Headaches have many different causes, from dehydration to eye strain to jaw problems. A common cause of frequent headaches, particularly temporary ones that occur in the morning, is sleep apnea. If you are awakened by a sore head or wake up with one but didn’t have it when you went to sleep, there’s a good chance it’s due to sleep apnea.
A Brief Overview of Sleep Apnea
Obstructive Sleep Apnea (OSA) is the most common sleep-related disorder. It is normal for the muscles of the throat to relax during sleep, but OSA occurs when the throat muscles relax to the point where the airway becomes blocked. The brain then triggers the person to wake up and take a breath. These interruptions to sleep can happen as often as hundreds of times in a single night, preventing restful sleep and leading to numerous short and long-term side effects. Among those are frequent morning headaches.
Morning headaches caused by OSA are typically felt on both sides of the head, they dissipate within an hour of waking up and being able to breathe normally, and they recur regularly. These are the result of oxygen deprivation from hours of irregular breathing during the night, which is why they go away quickly upon waking up. Unlike a migraine, a sleep apnea headache is usually not accompanied by symptoms like visual impairment, light sensitivity, or nausea.
OSA May Be a Migraine Trigger
According to the American Migraine Foundation, people living with migraine are somewhere between two and eight times more likely to have a sleep disorder. However, while we know there is a strong connection between OSA and a sore head in the morning, chronic migraines have different symptoms. Sleep apnea-induced pain often improves or subsides on its own, while a migraine can cause throbbing pain for multiple days.
Tips for Migraine Sufferers With OSA
Even though the connection between migraines and OSA is not yet fully understood, there are several ways to improve your sleep and treat your migraine at the same time:
- Don’t exercise right before bed. Exercising within an hour or two before bed can make it harder to fall asleep, so try to stick to an earlier exercise schedule.
- Keep a consistent sleep routine. An effective way to reduce or manage migraine attacks is by going to sleep and waking up at the same time every day. It’s also helpful to spend more time in natural light during the day and avoid blue light from screens before bed.
- Avoid heavy evening meals. While it can be fun to have a late-night binge, eating a lot later in the evening can keep you awake, particularly if you’re already struggling with migraine.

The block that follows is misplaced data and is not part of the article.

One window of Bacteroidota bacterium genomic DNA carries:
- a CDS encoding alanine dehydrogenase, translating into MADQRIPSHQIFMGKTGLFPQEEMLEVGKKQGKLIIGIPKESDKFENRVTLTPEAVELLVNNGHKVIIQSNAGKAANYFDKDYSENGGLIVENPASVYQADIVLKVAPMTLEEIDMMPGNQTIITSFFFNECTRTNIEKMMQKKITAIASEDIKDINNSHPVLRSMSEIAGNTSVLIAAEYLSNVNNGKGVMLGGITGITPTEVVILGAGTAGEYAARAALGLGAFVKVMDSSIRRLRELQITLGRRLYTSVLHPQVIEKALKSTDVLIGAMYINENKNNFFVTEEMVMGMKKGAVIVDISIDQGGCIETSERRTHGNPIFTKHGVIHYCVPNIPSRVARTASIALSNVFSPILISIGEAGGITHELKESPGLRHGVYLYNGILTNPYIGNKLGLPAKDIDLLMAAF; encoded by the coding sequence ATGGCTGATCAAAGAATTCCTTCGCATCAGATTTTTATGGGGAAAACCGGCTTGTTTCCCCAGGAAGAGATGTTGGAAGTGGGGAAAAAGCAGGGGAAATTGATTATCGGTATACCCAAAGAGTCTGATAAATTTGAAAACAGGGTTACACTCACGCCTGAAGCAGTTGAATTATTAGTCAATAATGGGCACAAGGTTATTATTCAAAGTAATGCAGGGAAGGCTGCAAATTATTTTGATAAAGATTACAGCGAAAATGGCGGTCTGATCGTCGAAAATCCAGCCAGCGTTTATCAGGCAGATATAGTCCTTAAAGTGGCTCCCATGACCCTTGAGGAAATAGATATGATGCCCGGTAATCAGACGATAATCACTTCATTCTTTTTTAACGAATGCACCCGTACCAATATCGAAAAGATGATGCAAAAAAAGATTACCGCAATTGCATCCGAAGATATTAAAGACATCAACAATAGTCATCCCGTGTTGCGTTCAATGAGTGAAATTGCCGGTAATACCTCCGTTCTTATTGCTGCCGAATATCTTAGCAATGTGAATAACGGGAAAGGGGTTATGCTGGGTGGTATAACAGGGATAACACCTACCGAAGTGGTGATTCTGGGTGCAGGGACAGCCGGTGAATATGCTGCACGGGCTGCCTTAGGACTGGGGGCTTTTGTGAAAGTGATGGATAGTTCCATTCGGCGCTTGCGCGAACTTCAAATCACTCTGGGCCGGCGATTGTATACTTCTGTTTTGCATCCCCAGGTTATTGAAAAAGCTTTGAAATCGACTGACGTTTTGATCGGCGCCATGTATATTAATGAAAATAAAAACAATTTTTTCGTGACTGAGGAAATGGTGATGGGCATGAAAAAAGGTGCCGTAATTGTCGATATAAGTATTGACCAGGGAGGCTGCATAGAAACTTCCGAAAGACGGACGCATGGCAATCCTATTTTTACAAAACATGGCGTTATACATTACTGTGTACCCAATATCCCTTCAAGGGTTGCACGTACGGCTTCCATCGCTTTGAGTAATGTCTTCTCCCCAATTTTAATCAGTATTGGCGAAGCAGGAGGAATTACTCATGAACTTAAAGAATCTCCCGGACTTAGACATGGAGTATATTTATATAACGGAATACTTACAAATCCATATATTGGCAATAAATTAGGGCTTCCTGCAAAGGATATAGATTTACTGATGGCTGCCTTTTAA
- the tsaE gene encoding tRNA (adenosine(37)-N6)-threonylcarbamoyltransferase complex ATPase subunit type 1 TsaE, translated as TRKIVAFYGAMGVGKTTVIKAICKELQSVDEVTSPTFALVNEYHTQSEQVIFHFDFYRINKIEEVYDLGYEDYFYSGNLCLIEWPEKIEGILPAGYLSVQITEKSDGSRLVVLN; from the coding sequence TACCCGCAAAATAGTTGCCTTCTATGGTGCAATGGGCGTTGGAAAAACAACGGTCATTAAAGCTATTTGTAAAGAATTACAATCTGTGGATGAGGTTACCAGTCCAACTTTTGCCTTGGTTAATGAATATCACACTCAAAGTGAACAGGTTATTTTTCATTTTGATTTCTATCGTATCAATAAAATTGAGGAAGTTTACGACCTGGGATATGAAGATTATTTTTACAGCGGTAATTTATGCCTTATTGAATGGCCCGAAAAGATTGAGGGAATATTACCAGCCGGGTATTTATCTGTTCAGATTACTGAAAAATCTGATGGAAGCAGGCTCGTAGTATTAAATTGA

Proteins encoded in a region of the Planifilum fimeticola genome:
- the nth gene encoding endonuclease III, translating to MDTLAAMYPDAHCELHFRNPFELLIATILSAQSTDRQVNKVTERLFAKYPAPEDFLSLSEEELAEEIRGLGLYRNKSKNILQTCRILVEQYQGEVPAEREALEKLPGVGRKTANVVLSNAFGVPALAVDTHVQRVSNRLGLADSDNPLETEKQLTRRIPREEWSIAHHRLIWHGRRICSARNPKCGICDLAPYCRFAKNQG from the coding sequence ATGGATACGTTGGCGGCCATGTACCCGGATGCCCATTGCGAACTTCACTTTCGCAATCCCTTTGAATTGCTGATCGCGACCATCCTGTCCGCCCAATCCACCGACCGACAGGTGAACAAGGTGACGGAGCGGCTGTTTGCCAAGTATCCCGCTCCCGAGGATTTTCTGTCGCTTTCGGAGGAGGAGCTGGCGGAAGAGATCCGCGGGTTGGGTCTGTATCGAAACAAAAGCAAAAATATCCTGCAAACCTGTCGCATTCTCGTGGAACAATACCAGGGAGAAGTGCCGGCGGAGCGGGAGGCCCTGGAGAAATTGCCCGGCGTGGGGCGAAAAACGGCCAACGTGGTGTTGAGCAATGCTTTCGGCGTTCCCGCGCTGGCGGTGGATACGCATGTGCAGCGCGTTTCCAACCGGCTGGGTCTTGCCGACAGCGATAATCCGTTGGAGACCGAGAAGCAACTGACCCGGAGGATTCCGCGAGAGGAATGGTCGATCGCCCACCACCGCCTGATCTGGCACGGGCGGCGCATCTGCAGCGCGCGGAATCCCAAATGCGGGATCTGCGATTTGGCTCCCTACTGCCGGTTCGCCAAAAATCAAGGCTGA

- Go to sleep when you’re tired. If you’re staring at the clock unable to fall asleep, it can be helpful to get up and do something relaxing until you feel tired. And keep in mind that while sleep is best, simply resting is good too.
- Good sleep hygiene matters. Reading or watching TV in bed, or using your phone before going to sleep, can make it harder to fall asleep.
How Mood Connects to Sleep and Headaches
The same regions and chemical messengers in the brain affect sleep, a sore head, and mood, and that means that poor sleep or not enough sleep increases the odds of mood changes and headaches. Sleep disorders like OSA or insomnia are often comorbid with anxiety or depression, not just headaches.
Why Healthy Sleep Matters
Healthy sleep is important to so many aspects of our lives. Being able to get a restful night’s sleep on a regular basis can make it easier to maintain or lose weight, it improves concentration and productivity, it helps athletic performance and strengthens the heart, it lowers the risk of diabetes, it supports the immune system, and it affects our emotions and social interactions. If you don’t feel rested after sleeping all night, including if you wake up with a sore head, Dr. Burman can screen for sleep apnea.
Treating Sleep Apnea Headaches
One of the most effective treatment options to eliminate morning headaches from OSA is oral appliance therapy, and that’s where Dr. Burman has extensive knowledge. Schedule an appointment today so that he can see if you are a good candidate for custom oral appliance therapy. Make sure to check the map for directions.